Most of the animals that were displaced as flood waters made their way into Faulkner County have gone home after a brief stay at an emergency shelter. However, a few dogs still need to be claimed.
The American Society for the Prevention of Cruelty to Animals arrived in Conway two weeks ago to aid the Faulkner County Animal Response Team in its rescue efforts.
FCART opened the county’s first-ever emergency animal shelter on May 25. The ASPCA stepped in to offer further assistance on June 3.
The emergency shelter is now closed and the ASPCA is moving out today. One family will pick up the last group pets that have been claimed by their owners from the FCART’s care on Saturday. However, seven pups that have not been claimed will go to an out-of-state shelter that agreed to care for the dogs. Another dog who had puppies just before she was rescued is being cared at a separate facility.
Some of the animals that have left the emergency animal shelter have been temporarily re-homed while their owners pick up the pieces of their severely damaged homes.
ASPCA Disaster Response Senior Director Dick Green said some Faulkner County residents had severely-damaged homes and needed “more time to get back on their feet,” so other local families were asked to step up as foster homes until these families are able to bring their pets back home.
No pet owners relinquished their pets to the ASPCA or FCART. Since all of these owners have (or are scheduled to pick up) picked up their pets or opted for temporary care, officials are working to find care for animals that were not claimed after rescues were conducted.
Green said the animal groups cared for three sets of animals – ones they knew who the owners were; animals that were brought in by residents who did not know who the owners were; and those that were rescued.
“Nobody [who brought us their own pets] has said ‘we can’t take them back.’ We got really, really luck down that road. They all went back to their owners,” Green told the Log Cabin Democrat onsite at the emergency animal shelter. “Then we have those animals that other people brought in where we didn’t know the owners. The third category is what we rescued in the field. We would get a call to our toll-free number and someone would say, ‘I just saw a dog or a cat that was swimming in a barn.’”
Photos of the unclaimed, rescued pets have been posted on multiple social media sites, Green said. The ASPCA can only care for the animals for 30 days, meaning their adoption availability is nearing.
Because many of the pets made their way into the facility on June 7, they will be eligible for adoption on July 5. Between now and then, pet owners are still able to claim and pick up their pets.
The dog who had a litter of nine puppies shortly before she was rescued is being cared for nearby at Heart of a Dog Rescue and Adoption, Greens said.
The remaining seven pups will go to the Wisconsin Humane Society, who volunteered to foster the animals and then adopt them out if they go unclaimed.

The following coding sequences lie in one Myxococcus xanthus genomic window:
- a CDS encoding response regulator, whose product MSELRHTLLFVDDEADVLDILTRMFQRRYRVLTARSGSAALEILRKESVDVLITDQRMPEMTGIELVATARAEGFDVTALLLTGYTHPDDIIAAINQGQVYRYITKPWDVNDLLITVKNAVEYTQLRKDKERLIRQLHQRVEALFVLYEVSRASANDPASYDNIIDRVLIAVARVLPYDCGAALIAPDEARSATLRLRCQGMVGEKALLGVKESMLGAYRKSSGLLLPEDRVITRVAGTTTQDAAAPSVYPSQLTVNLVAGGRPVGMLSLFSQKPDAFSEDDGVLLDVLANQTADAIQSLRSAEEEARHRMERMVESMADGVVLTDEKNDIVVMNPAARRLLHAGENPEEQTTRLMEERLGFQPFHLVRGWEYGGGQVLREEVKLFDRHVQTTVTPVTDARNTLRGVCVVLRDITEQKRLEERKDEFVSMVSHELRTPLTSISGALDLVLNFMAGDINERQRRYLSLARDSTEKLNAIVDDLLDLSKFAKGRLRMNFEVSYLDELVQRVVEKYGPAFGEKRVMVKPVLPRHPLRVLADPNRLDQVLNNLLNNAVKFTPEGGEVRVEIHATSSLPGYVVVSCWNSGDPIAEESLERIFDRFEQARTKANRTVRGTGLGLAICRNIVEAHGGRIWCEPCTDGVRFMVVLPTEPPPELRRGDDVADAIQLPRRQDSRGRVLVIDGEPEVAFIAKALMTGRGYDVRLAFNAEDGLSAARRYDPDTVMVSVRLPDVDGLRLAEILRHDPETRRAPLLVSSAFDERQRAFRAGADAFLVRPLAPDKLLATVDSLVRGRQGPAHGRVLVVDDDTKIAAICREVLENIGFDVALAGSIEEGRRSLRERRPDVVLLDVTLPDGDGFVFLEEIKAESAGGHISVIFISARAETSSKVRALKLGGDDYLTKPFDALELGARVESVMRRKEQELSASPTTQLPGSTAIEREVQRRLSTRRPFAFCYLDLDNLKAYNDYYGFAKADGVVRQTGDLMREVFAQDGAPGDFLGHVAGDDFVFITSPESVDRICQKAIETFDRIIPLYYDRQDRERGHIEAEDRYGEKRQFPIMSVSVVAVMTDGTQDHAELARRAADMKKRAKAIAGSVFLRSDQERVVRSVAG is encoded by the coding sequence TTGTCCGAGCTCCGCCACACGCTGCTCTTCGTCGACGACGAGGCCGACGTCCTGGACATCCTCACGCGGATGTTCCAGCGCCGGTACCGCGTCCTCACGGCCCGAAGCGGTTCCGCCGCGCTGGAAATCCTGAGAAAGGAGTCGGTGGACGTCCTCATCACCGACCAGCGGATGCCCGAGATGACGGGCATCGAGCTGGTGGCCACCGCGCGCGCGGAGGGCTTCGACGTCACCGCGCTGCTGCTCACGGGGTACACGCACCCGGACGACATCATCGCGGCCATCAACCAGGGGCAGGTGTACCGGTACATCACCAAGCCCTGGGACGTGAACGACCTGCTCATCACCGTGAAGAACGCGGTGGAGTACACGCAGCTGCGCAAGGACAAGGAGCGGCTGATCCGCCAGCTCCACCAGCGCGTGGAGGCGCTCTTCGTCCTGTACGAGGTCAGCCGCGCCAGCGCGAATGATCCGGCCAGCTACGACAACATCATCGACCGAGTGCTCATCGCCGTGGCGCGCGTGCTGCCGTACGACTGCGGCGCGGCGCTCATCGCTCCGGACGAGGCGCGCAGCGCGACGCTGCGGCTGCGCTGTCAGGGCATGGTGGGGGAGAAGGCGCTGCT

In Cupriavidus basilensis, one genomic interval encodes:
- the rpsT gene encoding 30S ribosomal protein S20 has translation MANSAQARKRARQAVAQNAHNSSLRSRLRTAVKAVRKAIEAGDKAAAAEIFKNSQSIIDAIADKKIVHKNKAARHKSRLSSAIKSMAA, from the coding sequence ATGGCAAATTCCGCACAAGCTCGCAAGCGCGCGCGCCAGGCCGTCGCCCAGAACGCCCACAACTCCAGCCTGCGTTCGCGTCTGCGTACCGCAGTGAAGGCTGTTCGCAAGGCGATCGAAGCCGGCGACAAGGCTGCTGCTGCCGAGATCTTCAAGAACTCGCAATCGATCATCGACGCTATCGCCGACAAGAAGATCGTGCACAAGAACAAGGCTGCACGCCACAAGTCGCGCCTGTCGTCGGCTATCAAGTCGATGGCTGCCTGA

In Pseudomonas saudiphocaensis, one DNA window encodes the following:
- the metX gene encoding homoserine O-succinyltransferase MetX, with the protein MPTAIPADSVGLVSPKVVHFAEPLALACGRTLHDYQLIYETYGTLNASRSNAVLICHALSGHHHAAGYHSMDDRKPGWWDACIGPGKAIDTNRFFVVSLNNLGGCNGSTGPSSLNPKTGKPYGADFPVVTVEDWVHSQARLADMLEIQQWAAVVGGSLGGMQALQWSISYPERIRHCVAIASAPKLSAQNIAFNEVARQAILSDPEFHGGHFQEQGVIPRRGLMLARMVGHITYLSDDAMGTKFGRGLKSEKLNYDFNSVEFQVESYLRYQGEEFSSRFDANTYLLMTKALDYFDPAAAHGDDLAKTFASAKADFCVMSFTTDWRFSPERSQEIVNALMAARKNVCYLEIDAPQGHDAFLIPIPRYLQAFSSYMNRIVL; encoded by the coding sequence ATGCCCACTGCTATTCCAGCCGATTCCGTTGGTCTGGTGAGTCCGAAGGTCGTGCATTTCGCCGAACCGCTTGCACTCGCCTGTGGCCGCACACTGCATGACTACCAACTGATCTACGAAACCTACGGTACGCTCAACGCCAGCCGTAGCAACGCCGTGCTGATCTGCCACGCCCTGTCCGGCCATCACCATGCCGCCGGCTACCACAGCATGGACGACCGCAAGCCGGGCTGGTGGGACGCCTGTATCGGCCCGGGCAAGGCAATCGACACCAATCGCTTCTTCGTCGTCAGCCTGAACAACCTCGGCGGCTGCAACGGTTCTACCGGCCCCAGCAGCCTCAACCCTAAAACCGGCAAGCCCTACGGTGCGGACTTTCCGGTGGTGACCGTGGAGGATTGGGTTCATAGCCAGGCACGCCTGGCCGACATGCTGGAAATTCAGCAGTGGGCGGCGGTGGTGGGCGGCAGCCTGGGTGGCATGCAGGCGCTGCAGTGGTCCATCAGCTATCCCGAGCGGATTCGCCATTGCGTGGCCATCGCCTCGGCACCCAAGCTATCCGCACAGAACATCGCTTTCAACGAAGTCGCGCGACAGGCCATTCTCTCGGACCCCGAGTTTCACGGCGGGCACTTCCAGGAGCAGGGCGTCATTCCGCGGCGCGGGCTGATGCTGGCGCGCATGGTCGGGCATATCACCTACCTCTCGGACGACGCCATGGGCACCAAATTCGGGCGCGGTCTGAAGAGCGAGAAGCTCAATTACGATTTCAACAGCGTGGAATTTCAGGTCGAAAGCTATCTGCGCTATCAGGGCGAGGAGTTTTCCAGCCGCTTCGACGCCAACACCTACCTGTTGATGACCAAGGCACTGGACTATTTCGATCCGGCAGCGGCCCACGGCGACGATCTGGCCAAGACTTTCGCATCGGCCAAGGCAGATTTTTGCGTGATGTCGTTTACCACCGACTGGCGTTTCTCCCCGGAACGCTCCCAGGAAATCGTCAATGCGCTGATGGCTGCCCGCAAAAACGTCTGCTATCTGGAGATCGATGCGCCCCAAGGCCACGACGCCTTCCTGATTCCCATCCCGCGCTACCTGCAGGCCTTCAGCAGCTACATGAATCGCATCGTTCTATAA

Altogether, the emergency shelter cared for nearly 100 animals in the 25 days it was active. At its peak, it housed 70 animals at once.
Green said he feels the operations at the shelter ran as smoothly as possible. While the facility had a “tough start,” the ASPCA helped provide large-scale resources needed to make the center a success.
“I’m an old school teacher. I would give it an A-,” he said. “That’s not so bad for a disaster. The only reason it wasn’t an A is because it was such a tough start for the local community.”
Local volunteers “were overwhelmed so quickly” by the amount of animals in need of shelter, Green said.
Initially, FCART volunteer Catherine Swift had told the Log Cabin the facility, which was located at the Faulkner County Rodeo Arena by the Don Owen Sports Center in Conway, was large enough to house 100 animals, but also that she did not expect that many to need shelter.
“No one would have thought that so many animals would have come at them so quickly,” Green said, adding that the center quickly began filling up as the flood waters continued rising. “When you get overwhelmed like that, it’s hard to catch up. It took us a few extra days to get caught up.”
Overall, the local volunteers “did an amazing job.”
“If there’s a silver lining [it’s that] they were able to get it running and then they saw how a bigger group can do it. And we want to be fair, we have a lot of resources, you can’t compare a national organization to a local firm. They got two weeks to work side-by-side with us, I think it’s going to make them so much stronger next time,” Green said.
San Diego Humane Society volunteers also helped run the Faulkner County emergency animal shelter during the historic 2019 Arkansas River Flood.
The emergency shelter available to Faulkner County residents affected by the flooding event has also closed.
Officials said the Don Owen Sports Center will re-open for public use by Saturday.
“With the Red Cross Shelter closing down, we will be spending the next few days preparing the sports center ot open back up to the public on Saturday,” officials said. “We want to thank everyone for their help, cooperation, and patience over these last few weeks.”